In addition to casting a negative light on NGOs and their activities in public debate, Greek authorities misuse anti-smuggling legislation to target activists and criminalize solidarity with refugees and migrants. 

Greek authorities have opened investigations and launched criminal proceedings against humanitarian workers, trained rescuers and activists. Following Sarah Mardini and Sean Binder’s arrest, serious criminal charges have been announced against more NGOs and their members.

The stigmatization and criminalization of helpers has worsened the environment in which individuals and organizations operate. 

In addition to using criminal law to obstruct NGOs activities, in April and September 2020 Greek authorities introduced new legislation affecting NGOs and other entities operating in the areas of migration, asylum, and social integration, imposing burdensome and intrusive requirements, in violation of their right to freedom of association.

Saving lives at sea

Sea rescuers have experienced smear campaigns and criminal investigations elsewhere in Europe. NGO boats have been blocked in ports or impounded, leaving fewer boats available to save people from drowning.  

In Spain, the government arbitrarily blocked two rescue boats for months, preventing them from saving lives in the Central Mediterranean.

In Italy, rescue NGOs have been forced to follow a “Code of Conduct” that can delay rescues and have been investigated just for saving lives. Things got even worse in 2019, as Italy closed ports and passed legislation banning NGOs from entering its territorial waters or risk fines. 

In Greece, trained rescuers spent months in pre-trial detention, after Greek authorities arrested them for assisting refugees arriving on the island of Lesvos. 

The Iuventa Crew

On 2 August 2017, Italian prosecutors ordered the seizure of the Iuventa, the ship of German rescue NGO Jugend Rettet. Despite rescuing 14,000 people, 10 members of the crew were under investigation for facilitating the irregular entry of refugees and migrants in relation to three separate rescue operations that happened in 2016 and 2017. 

The independent organisation Forensic Architecture has reconstructed the events and gathered evidence showing that the Iuventa crew were saving lives.  

In January 2021, prosecutors concluded the investigation. While charges were dropped against six crew members, four others still face charges of facilitation of irregular entry. The accused Iuventa crew members- all German nationals – are Dariush Beigui, Sascha Girke, Kathrin Schmidt, and Uli Tröder. Amnesty International will be present at the preliminary hearing, which will take place on 21 May in Trapani. Amnesty calls for the prosecution to be dropped.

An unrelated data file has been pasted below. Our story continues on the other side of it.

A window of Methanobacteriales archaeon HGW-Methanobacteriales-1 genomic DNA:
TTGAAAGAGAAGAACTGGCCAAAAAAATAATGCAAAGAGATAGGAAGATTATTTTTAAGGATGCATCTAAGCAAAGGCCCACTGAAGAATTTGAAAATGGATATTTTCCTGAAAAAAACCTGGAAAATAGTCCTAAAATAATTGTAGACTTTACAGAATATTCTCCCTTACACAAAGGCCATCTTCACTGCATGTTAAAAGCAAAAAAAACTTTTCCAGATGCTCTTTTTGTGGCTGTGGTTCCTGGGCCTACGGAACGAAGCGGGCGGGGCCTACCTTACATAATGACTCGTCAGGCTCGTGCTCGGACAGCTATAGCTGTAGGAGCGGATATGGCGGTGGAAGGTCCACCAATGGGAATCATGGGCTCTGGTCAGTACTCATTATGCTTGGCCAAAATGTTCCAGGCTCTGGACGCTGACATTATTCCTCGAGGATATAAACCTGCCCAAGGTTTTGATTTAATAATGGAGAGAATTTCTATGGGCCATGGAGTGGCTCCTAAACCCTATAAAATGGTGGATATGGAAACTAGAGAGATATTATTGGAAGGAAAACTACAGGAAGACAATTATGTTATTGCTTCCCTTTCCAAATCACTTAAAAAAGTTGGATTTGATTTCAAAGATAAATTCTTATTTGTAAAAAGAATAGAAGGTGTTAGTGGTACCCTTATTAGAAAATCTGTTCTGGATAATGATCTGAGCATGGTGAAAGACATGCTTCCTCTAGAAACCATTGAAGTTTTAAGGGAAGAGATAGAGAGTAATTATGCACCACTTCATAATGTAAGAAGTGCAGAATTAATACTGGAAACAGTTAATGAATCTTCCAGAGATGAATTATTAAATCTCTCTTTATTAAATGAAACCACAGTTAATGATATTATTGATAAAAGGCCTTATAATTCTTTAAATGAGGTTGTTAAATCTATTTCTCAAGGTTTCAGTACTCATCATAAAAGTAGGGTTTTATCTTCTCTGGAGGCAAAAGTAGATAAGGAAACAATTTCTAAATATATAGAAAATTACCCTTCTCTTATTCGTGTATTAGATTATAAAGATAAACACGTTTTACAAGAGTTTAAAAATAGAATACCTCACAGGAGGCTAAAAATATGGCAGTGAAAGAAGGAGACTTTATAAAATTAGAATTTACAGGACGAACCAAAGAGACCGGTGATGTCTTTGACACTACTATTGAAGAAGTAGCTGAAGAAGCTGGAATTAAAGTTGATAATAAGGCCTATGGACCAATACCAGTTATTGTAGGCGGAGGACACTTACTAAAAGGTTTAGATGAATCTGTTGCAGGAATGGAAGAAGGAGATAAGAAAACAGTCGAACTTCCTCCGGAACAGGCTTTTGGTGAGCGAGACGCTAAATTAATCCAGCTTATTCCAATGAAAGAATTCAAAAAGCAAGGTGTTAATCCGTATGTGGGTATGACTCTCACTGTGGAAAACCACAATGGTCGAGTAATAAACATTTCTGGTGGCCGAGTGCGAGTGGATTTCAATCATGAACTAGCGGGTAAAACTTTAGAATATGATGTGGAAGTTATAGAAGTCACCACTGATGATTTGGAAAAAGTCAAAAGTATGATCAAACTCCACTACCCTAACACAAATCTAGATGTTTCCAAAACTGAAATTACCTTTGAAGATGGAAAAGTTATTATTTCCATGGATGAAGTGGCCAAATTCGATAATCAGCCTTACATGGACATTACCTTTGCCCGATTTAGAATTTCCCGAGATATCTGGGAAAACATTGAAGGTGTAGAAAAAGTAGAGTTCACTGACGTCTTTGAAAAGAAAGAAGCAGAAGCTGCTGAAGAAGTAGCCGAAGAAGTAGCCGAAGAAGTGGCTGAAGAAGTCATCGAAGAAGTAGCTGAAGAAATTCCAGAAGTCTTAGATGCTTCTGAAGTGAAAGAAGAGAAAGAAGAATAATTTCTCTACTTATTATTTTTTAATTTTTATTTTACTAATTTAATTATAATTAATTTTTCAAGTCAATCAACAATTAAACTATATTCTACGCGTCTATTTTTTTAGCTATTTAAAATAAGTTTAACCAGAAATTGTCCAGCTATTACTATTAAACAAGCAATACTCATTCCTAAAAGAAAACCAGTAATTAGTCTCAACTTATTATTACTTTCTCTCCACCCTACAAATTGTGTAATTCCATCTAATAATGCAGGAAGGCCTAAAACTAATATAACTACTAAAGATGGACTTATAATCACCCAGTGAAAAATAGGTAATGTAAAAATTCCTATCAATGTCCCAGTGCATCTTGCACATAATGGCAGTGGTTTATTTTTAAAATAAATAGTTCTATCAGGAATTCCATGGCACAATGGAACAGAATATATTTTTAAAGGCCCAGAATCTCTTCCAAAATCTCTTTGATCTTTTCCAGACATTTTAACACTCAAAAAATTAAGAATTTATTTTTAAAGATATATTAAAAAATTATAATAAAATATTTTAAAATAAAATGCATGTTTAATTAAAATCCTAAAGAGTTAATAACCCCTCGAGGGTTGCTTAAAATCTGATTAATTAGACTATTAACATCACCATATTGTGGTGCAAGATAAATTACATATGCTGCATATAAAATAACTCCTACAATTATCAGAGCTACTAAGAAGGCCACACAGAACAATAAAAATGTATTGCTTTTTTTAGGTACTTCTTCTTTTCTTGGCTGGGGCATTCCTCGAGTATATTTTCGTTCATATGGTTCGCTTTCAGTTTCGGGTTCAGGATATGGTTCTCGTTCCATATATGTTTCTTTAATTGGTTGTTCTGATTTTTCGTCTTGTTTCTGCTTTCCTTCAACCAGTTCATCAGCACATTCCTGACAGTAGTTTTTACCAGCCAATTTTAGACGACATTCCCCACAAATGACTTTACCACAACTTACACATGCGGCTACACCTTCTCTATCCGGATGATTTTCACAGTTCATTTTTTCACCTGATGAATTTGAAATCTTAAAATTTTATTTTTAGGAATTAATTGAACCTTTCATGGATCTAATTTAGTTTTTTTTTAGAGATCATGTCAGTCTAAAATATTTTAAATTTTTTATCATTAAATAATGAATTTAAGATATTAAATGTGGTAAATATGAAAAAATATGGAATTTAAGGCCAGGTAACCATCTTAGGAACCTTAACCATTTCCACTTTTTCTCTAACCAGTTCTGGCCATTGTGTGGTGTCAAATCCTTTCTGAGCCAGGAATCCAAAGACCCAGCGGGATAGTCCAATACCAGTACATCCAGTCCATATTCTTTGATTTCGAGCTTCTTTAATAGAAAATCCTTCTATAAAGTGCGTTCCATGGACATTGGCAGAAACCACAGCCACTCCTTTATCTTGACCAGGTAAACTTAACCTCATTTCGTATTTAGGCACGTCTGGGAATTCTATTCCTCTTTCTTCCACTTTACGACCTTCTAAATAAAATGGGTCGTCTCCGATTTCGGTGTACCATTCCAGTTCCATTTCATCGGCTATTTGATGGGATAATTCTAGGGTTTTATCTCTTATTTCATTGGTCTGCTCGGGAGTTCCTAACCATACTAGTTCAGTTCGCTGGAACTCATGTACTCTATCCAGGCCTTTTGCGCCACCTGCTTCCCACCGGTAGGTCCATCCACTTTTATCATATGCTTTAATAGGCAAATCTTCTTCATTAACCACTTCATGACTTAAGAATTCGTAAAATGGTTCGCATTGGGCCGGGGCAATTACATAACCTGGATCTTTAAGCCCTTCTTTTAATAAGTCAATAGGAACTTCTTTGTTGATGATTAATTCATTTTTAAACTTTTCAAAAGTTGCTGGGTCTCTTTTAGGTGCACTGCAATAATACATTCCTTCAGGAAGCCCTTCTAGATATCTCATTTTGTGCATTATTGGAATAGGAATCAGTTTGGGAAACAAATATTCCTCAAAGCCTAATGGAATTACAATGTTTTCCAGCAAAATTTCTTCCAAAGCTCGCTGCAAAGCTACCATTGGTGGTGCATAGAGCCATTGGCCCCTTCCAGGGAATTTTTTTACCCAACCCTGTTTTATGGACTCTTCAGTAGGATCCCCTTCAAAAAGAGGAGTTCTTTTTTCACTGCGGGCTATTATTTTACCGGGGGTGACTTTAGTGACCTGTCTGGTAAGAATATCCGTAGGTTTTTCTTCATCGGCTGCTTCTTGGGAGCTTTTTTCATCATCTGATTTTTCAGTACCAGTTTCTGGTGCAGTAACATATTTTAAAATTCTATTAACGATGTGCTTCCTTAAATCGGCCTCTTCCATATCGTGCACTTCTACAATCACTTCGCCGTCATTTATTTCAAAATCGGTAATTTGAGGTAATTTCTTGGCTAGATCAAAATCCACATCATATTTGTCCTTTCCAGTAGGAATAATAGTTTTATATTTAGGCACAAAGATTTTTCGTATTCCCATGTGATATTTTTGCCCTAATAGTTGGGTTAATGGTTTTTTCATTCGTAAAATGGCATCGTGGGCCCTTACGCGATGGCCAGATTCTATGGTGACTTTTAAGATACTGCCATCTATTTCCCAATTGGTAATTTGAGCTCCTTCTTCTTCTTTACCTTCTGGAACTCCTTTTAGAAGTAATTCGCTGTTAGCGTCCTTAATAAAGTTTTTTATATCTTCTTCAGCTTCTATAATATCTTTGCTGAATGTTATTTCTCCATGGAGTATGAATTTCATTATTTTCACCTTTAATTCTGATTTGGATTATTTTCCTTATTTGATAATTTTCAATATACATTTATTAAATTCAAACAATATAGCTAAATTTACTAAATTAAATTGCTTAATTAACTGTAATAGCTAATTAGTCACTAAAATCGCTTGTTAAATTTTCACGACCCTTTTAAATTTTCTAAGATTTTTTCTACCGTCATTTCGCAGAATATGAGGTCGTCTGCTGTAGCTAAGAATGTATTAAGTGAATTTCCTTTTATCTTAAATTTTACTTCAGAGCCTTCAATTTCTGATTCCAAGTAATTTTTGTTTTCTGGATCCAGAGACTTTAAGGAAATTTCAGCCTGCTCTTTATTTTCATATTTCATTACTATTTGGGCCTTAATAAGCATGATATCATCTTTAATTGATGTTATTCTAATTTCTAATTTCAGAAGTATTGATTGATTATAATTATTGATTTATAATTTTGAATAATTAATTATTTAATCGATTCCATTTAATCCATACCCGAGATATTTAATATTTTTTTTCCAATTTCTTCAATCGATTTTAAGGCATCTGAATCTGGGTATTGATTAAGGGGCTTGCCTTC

The iuventa10 have been in limbo… lives on hold pending a criminal trial. Amnesty calls for the investigation to be dropped.

Elisa de Pieri (Amnesty Researcher)
The El Hiblu 3
© Amnesty International/Joanna Demarco

El Hiblu 3

In Malta, three teenage asylum seekers are being prosecuted on serious charges that could carry life sentences. Their crime? They defended themselves and protected over 100 other people when the captain of the boat which rescued them tried to illegally take them back to Libya.

In Libya, they were at real risk of suffering unspeakable abuses, including being held in inhumane conditions in a detention centre, extortion, torture and other ill-treatment.

Amnesty calls on the Maltese authorities to drop the baseless charges. Amnesty is proud to be part of the ElHiblu3 Freedom Commission – launched in October 2021 – joining forces with others to demand that Maltese authorities dismiss the case.

Solidarity is helping someone to preserve their dignity

Luigi Chiampo – Parish priest of Bussoleno, Italy
Pierre Mumber
© Private

When you see an exhausted person who cannot walk, you give that person your hand.

Pierre Mumber

Helping people in the mountains

People who live in mountainous areas know that such terrain can be unforgiving and dangerous, especially to those who are unfamiliar with the territory. So in the snowy Alps, at the French-Italian border, a solidarity network tries to prevent the deaths of refugees and migrants crossing from Italy to France.

People from the network try to ensure that the refugees and migrants are fully aware of the risks, give them maps, sturdy shoes and warm clothes to keep safe in the mountains, and assist those who get lost and need to be brought back to safety.